Lucy then asks a follow-up question: “Then he isn’t safe?” Mrs. Beaver has a great reply:

’Course he isn’t safe. But he’s good. He’s the King I tell you.1

Lewis is illustrating the awe we should feel towards God and Christ. It’s a healthy reminder that they are in charge not us. God is the One who wields omnipotence and carries out His purposes. It’s a reminder that those who have had visions of the unseen were awestruck. Isaiah was keenly aware of his sinfulness and cried out “Woe is me.” The Apostle John “fell at his feet as though dead” when he saw the vision of Christ (Revelation 1:17).

Yet, the goodness is also present with the awesomeness. Isaiah received forgiveness, but he also received a new mission in life. John received the reassurance that Christ had conquered death. Great is God’s mercy. But the goodness is not necessarily safe, if we are thinking in terms of our own comfort. God is demanding. There is a cost to discipleship. An encounter with God should change us.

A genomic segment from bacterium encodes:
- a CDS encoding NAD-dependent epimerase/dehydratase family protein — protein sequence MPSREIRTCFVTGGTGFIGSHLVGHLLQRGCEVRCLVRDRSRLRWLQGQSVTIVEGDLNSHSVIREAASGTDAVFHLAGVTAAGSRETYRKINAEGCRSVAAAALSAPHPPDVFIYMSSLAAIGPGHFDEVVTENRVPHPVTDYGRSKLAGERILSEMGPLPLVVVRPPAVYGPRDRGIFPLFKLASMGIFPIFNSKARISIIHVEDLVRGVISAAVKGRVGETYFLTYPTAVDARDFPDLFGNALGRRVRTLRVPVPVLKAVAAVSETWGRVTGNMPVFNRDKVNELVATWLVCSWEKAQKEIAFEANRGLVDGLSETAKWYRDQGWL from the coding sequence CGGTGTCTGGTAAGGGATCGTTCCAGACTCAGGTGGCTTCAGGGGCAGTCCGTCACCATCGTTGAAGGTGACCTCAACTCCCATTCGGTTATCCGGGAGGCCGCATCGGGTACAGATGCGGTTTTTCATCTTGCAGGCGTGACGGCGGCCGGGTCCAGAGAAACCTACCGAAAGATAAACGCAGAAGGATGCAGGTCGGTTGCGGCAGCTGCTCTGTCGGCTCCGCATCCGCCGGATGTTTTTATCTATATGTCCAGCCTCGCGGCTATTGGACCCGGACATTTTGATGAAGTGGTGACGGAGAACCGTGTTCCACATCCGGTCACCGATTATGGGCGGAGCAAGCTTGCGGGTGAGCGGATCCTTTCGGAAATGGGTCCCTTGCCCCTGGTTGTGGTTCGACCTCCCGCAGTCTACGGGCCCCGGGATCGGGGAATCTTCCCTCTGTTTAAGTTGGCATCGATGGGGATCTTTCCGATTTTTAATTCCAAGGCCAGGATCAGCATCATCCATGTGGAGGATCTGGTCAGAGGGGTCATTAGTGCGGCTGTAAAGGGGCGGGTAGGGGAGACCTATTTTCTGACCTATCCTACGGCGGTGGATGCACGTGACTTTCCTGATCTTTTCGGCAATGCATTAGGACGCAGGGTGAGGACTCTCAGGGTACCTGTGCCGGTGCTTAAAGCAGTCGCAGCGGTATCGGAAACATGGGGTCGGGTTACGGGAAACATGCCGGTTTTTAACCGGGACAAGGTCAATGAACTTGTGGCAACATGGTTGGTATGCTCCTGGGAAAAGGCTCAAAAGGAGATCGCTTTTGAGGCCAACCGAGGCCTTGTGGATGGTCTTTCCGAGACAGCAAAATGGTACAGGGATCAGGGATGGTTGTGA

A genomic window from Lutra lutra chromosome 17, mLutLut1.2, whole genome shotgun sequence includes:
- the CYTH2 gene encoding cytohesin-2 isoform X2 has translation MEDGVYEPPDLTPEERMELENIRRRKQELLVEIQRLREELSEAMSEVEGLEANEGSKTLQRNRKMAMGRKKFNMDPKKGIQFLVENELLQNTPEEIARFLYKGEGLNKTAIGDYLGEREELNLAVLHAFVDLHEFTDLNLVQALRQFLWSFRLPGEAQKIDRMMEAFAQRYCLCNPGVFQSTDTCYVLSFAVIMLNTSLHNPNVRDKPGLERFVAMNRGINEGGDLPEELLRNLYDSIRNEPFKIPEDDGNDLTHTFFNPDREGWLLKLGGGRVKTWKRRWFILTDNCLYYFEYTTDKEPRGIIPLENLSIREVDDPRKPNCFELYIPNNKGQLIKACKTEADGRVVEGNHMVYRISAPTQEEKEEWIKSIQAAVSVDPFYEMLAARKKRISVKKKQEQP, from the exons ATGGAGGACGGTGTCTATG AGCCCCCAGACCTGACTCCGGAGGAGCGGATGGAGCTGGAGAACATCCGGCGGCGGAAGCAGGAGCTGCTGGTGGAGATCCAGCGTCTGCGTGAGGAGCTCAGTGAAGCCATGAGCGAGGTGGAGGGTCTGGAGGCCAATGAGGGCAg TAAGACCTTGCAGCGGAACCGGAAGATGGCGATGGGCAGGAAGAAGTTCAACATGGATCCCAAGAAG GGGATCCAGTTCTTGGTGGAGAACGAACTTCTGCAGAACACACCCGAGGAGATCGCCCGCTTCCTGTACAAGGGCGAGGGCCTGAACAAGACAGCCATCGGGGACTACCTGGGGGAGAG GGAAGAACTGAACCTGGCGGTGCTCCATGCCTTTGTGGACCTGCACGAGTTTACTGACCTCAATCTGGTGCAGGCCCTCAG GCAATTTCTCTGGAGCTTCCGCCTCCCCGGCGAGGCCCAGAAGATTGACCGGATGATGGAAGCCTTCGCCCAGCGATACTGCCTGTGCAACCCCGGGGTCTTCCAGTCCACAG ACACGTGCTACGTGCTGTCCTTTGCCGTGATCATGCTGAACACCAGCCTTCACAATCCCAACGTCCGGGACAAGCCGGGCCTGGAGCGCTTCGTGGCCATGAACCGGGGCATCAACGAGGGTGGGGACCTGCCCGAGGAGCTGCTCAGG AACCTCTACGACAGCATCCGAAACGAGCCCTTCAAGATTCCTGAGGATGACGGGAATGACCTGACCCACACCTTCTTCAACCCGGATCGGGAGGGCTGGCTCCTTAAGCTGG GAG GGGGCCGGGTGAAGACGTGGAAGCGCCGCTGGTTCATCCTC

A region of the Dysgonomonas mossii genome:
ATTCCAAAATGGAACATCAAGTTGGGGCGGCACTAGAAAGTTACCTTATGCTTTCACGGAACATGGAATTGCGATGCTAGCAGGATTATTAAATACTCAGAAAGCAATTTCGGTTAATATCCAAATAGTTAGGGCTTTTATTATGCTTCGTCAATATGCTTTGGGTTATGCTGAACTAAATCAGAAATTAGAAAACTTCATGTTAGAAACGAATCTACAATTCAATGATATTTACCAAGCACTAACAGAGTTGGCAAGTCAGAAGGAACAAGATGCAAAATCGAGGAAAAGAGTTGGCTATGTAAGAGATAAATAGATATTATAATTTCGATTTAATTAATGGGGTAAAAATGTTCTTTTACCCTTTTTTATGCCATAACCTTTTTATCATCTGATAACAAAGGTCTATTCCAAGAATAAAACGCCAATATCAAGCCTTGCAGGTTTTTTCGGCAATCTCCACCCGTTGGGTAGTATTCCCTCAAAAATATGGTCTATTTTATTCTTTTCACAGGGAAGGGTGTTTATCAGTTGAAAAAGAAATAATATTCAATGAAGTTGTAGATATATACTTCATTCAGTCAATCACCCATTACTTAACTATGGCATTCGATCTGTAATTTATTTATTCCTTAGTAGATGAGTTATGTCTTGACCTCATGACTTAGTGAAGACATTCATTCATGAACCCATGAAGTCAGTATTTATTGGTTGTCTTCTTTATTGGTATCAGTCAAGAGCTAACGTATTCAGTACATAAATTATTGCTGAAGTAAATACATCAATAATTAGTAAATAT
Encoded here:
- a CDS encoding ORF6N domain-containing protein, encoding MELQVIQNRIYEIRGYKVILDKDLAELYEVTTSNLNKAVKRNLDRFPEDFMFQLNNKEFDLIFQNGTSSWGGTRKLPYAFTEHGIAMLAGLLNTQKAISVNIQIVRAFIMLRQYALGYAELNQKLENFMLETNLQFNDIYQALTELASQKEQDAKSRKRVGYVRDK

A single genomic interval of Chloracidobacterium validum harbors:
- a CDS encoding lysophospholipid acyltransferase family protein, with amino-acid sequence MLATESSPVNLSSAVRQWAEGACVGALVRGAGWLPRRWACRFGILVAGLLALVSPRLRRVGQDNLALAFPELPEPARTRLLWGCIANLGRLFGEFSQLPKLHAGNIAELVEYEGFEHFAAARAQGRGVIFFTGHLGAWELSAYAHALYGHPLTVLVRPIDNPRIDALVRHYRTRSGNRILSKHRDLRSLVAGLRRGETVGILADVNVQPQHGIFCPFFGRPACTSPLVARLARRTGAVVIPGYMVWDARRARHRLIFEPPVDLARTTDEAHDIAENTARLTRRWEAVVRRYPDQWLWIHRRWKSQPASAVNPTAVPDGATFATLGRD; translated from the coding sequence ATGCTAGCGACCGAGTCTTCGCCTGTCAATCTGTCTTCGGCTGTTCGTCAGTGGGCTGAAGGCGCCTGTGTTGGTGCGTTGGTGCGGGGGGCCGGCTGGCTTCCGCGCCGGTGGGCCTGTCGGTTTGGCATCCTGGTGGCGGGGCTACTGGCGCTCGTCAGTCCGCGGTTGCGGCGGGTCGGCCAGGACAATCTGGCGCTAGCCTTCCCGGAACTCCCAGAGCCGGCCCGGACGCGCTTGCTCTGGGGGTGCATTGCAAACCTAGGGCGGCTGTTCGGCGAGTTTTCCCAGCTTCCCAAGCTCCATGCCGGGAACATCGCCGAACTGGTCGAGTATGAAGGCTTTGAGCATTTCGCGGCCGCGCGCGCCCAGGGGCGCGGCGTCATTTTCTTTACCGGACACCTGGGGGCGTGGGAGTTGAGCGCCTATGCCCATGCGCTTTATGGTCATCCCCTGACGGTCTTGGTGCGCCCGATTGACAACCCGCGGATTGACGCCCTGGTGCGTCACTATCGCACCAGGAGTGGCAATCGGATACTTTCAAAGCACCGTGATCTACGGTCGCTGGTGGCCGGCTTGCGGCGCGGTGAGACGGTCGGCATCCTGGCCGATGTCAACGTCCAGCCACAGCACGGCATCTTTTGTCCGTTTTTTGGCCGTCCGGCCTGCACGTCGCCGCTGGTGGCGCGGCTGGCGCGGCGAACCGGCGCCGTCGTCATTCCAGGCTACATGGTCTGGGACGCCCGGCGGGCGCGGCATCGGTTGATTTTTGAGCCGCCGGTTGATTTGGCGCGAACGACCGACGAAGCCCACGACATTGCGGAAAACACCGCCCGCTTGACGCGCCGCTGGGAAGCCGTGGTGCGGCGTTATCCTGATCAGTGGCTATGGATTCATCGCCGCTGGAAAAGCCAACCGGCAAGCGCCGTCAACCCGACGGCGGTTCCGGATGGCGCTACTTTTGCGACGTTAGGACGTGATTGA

Underlying both passages is the great battle between good and evil. Isaiah’s message was repent or judgment would come. John must reassure Christians to “be faithful unto death” as they lived in a hostile environment. God is merciful, but to be outside that mercy is anything but safe.

Lewis was right. Trust in His goodness but approach with awe. He’s not a tame lion.

____________________

1C.S. Lewis, The Lion, the Witch and the Wardrobe, p 86.


Spread Your Wings and Fly!

May 23, 2014